Using lists is another great tactic for creating hierarchy in a plain-text email. While bullet points aren’t supported, you can use other characters, like -, *, or + instead. For example, this plain-text email uses dashes to list out special features included in a particular deal:

Plain Text Emails - Bulleted Lists

By using dashes, the hierarchy of the email remains intact—despite the lack of fancy HTML elements—and the reader’s eye is drawn to that aspect of the email.

Defined CTAs

Regardless of whether you’re sending an HTML or plain-text email, your CTAs should always stand out—your subscriber shouldn’t have to go looking for them! For example, in this email, all of the links and CTAs are similar and nothing stands out.

Plain Text Emails - Defined CTAs

While it’s a bit more difficult to make CTAs stand out without the help of colorful HTML-based buttons, there are other tactics you can use in plain-text emails. This example uses two angle brackets (>>) to draw attention to the CTA:

Plain Text Emails - Define CTAs example

Between the angle brackets and the “Shop Now” text being on one line and the link on the next, the CTA stands out in the email (and it’s easy to tap for mobile subscribers).


In the past, many email clients allowed text to run extremely long before wrapping it on a new line. As a result, it was a best practice to add line breaks every 60 characters in your plain-text emails to increase legibility. However, times are changing—with more modern email clients (especially an influx of mobile clients) text is typically prevented from running too long or is resized to fit in the window. Nowadays, using line breaks can make your email look awkward and raggedy:

Plain Text Emails

As a result, we are siding with our friends over at Campaign Monitor—let your lines run free! Don’t waste time using line breaks.


If you open up an HTML-based email and it’s full of CTA buttons, you’d be overwhelmed. If you open up a plain-text email and it’s full of links, you get the same reaction.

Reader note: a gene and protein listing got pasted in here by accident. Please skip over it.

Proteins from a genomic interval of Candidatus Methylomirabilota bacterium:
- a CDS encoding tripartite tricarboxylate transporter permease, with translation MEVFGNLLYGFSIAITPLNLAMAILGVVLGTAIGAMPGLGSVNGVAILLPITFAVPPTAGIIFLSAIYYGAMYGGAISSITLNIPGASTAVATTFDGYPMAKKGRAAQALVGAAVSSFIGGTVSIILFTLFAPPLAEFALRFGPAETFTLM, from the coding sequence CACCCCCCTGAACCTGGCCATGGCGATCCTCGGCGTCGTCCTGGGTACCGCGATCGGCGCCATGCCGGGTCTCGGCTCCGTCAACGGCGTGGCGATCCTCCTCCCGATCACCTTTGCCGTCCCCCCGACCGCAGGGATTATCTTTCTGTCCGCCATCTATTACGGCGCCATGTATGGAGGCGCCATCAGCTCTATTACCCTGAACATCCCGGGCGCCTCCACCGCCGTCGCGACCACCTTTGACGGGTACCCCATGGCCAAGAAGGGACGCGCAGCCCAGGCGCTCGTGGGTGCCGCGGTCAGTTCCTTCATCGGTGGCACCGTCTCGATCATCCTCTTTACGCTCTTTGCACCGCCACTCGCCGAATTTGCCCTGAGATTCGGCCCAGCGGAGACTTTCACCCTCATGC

Plain Text Emails

Holy links! Not only are they not labeled, but there are so many of them. While there is no set-in-stone rule for this, the minimalistic link approach is the way we approach links in our plain-text emails. This provides subscribers with a better email experience:



When researching examples for this post we noticed that many brands kept their plain-text emails extremely simple and only included a URL to view the full email in a web browser. While this is, undoubtedly, a better approach than not sending in multi-part MIME at all (or sending a blank text version) it still feels a bit careless.


While it is definitely a time saver to plop in the “view in browser” link, it’s worth a few extra moments to honor your subscriber’s preferences.

Another approach we saw was the practice of including only the main CTA, as well as the view in browser link, in the plain-text version. This seems like a nice middle ground—providing your subscribers with content from the HTML part of the message, without spending a lot of time formatting it:


HTML Version


Text Version

While the HTML email showcases several CTAs, the plain-text version only includes the main message. It manages to provide subscribers with relevant content and a CTA, as well as the opportunity to view the full email via the view in browser link.

What do you think of these minimalistic approaches? Do you use either of these?